Common Slacker Identity / High School Recallings

Some of the elements of this tale are fictitious, but it’s based on a true story.
At my former high school, there was a “classroom” in the building’s television production studio that

Myself and some of my pals from high school. 

was situated behind the room where the technical direction equipment was installed. The place had seen better days, clearly – now it was reminiscent of a closet, with vintage lighting equipment and rusty screws dispersed atop the tiled floor. But the attractive quality of it was its seclusion from the rest of the television production studio – a perfect place for students to get away with any and all sorts of mischief.

The crew of kids that ran the show in that closet of a “classroom” was indeed students that, whilst perfectly capable, weren’t always very applied. They spent the majority of the time of their TV Production class hanging out in the back discussing heaven knows what. But in doing so, they formed a second home. To get to class was to sit in the actual classroom for roll call and then make the clandestine pilgrimage to the back room, away from the teacher’s eyes.

How she never figured it out is beyond me.

These kids would do all sorts of less than noble things in that room. None were perverse but a few were questionably legal. Among the more easily digestible ones were cutting out a square piece of red construction paper which was then placed under the large fluorescent bulbs that lit up the room in order to a create a darkroom effect; another was the removal of a few floor tiles, which created a safe hideout spot for when the teacher would make her rounds.

Throughout the course of my high school years, I wouldn’t applaud the crew for the mischief they engaged in, but I would always recognize the unifying power that something common can have. These kids – admittedly slackers – wanted a place where they could slack together. In searching for and then finding that room, that place where their purpose could be shared between one another; they stumbled upon a strong human bond, as facilitated by that room.

You might call this reflection insipid or inconsequential, but it’s special to me for a couple reasons. For

Graduation 2012 at FIU!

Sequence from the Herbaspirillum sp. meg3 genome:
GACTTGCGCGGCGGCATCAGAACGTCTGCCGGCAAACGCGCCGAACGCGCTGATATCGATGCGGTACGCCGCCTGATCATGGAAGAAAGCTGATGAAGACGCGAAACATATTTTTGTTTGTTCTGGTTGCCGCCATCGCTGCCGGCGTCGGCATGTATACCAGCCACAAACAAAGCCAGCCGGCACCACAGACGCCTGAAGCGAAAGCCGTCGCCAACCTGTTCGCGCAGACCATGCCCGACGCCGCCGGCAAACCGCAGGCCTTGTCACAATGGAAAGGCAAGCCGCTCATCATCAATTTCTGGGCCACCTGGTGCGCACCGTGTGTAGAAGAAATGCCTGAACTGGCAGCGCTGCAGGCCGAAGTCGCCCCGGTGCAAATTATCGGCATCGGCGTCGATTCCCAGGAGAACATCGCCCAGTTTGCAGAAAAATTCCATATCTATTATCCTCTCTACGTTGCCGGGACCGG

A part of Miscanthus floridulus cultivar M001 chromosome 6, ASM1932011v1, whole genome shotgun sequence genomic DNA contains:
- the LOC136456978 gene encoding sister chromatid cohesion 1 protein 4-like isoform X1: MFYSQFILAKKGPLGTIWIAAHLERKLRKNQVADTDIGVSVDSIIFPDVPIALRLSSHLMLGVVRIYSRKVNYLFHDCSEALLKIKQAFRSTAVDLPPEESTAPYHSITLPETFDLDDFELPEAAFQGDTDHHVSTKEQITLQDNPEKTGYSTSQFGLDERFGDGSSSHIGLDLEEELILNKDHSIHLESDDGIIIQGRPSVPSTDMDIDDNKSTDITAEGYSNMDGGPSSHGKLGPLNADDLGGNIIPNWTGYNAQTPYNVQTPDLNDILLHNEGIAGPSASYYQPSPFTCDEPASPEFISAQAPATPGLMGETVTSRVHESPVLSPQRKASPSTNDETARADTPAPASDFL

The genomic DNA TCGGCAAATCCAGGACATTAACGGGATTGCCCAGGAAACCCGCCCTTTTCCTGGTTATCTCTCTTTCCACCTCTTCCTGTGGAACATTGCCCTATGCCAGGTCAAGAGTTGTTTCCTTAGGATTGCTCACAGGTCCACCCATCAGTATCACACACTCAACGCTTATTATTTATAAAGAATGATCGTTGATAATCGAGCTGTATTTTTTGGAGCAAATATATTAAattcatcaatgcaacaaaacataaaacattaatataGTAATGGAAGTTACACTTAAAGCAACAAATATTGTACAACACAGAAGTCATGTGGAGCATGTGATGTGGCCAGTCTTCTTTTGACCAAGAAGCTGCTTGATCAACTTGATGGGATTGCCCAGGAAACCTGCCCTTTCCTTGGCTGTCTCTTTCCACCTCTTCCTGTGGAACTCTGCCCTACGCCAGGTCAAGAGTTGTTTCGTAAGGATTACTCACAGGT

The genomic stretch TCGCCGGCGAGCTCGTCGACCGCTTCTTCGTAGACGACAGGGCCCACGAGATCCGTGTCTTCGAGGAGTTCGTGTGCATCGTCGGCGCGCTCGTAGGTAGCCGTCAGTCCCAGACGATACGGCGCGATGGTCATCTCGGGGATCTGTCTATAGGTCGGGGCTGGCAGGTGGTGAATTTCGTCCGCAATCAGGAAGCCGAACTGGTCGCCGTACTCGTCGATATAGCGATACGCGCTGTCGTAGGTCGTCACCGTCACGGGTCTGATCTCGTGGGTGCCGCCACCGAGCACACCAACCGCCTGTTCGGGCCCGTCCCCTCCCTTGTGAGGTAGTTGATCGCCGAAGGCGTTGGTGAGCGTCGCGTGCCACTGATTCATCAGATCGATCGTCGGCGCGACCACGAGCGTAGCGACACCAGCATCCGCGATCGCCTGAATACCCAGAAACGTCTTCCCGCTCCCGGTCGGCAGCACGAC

Winning Prom King!

one, it reminds me of the fun times I had in high school. Secondly – and more importantly – it illustrated for me, at a very early stage in my academic development, the concept of groupthink. The reason why the mischief that occurred in and around that room happened in the first place was partly because the group‘s constituents fed off one another’s motivation for an initially bad idea.

I remember just how the red light idea was born – one of the members of the group proposed the plan,

Myself and a friend of mine, Samantha, on one of the
last days of senior year.

and the rest quickly dismissed it as hard work that had no place in their “slackosphere”. A few days later, though, another group member recalled the idea as part of a larger list of ideas he was expounding. The other members of the group – hungry for ruckus – realized it’d be a way to satisfy their hunger. Despite the plan’s opposition to their work ethic, each member fed off one another’s latent desires to cause a mess, and hence the red light room was born.

This train of thought – not individual, but rather composed by many people – is the kind of thing that was most gripping about this back room society. It was like they were parasites unto one another, motivating themselves to do bad things. However ignoble the ends, the way the group worked together, both on the red light project and other endeavors, was simply beautiful.

And to think it was all because they wanted to do nothing.

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